26. 26. • An undertaking by the enlisted foreign adoption agency that in case of disruption of the foreigner's family or in case the child is not properly looked after or is mistreated or abused in the adoptive family, it will undertake responsibility for the care of the child under intimation to the Indian Diplomatic Mission, the Central Adoption Resource Authority, SARA and the concerned Recognized Indian Placement Agency immediately with full details and action taken for care and protection of the child. This shall include finding a suitable alternative placement for the child with the concurrence of the SAA (RIPA), which processed the case and report such alternative placement to the Indian Court, which passed the order for adoption. In such a case wherein the child is being repatriated to India either to his/her biological family, or to the Recognised Indian Placement Agency or to any other organisation, CARA should be consulted. All Social and Medical Reports should be furnished. The legal status of the child, his/her rights of citizens in the foreign country and the adoptive parents legal liabilities should be stated. A care plan for the child will be worked out and the State Government or any other organisation authorized by CARA will monitor the well being of the child. All cost including repatriation and after care will be met by the Enlisted Foreign Adoption Agency. • The Head/Chief Executive of the Organisation should be willing to sign a written undertaking to follow the Guidelines and to send progress reports as required. Procedure for Enlistment (i) A foreign social/child welfare agency desirous of sponsoring applications of foreign adoptive parents for adopting Indian children shall apply for enlistment to CARA, through the office of India's Diplomatic Mission in that country. (ii) On the recommendation of India's Diplomatic Mission in the country concerned, CARA shall examine the application for enlistment and consider the agency concerned for enlistment provided it fulfils the criteria stated. (iii) A foreign adoption agency may be enlisted for a period of 5 years. Renewal of Enlistment • Every EFAA should apply for renewal of enlistment to CARA through the concerned Indian Diplomatic Mission, its Central Authority/Govt. Deptt. as the case may be in Hague ratified countries, 6 months prior to the date of expiry of the previous recognition. 26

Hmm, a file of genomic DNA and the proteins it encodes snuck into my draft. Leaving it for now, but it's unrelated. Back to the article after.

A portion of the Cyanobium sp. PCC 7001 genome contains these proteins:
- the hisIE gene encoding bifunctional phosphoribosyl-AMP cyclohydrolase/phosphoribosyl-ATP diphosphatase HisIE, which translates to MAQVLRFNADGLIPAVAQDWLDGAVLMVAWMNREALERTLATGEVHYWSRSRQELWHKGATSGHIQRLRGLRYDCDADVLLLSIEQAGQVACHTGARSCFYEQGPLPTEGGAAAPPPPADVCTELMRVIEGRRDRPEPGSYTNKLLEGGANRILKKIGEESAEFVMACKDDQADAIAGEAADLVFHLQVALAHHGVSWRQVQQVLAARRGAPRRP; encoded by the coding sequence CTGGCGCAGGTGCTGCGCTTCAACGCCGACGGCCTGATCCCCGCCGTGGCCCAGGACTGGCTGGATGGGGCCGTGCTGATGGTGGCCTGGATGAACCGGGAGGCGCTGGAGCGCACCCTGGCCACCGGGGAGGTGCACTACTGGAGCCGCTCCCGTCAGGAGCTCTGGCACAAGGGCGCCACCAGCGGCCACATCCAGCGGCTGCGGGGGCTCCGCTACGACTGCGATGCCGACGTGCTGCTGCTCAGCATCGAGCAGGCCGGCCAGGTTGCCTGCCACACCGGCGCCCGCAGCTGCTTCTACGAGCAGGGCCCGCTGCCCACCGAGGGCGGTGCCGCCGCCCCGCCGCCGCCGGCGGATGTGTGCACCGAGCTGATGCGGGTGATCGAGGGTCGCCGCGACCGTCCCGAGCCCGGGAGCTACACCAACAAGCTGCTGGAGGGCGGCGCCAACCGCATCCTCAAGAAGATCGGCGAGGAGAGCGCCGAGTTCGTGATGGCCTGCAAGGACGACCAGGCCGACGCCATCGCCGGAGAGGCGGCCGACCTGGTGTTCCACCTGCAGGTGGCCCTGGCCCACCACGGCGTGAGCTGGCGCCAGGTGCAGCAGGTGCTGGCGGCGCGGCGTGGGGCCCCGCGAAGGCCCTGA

27. 27. • Normally recognition shall be considered for 5 years on timely submission of annual reports and audited statement of accounts, and such other requirements as specified by CARA will form the basis of renewal of enlistment. The most important requirement is to furnish status of children who have been placed through it along with their adoption decree/citizenship certificate. De-enlistment The Central Adoption Resource Authority, Ministry of Women and Child Development, Government of India, may at any time de-enlist any Enlisted Foreign Adoption Agency for adoption for valid or legitimate reasons to be recorded in writing. No EFAA should have a contract with any Indian agency/ies to allocate certain number of children against quantum of donation or payment of more than the prescribed adoption fee. However, if at the time of de-enlistment, there is any case under process that would be allowed to be completed unless CARA decides it will not be in the best interests of the child to do so. Non-submission of regular progress reports can lead to de-enlistment. ****** 27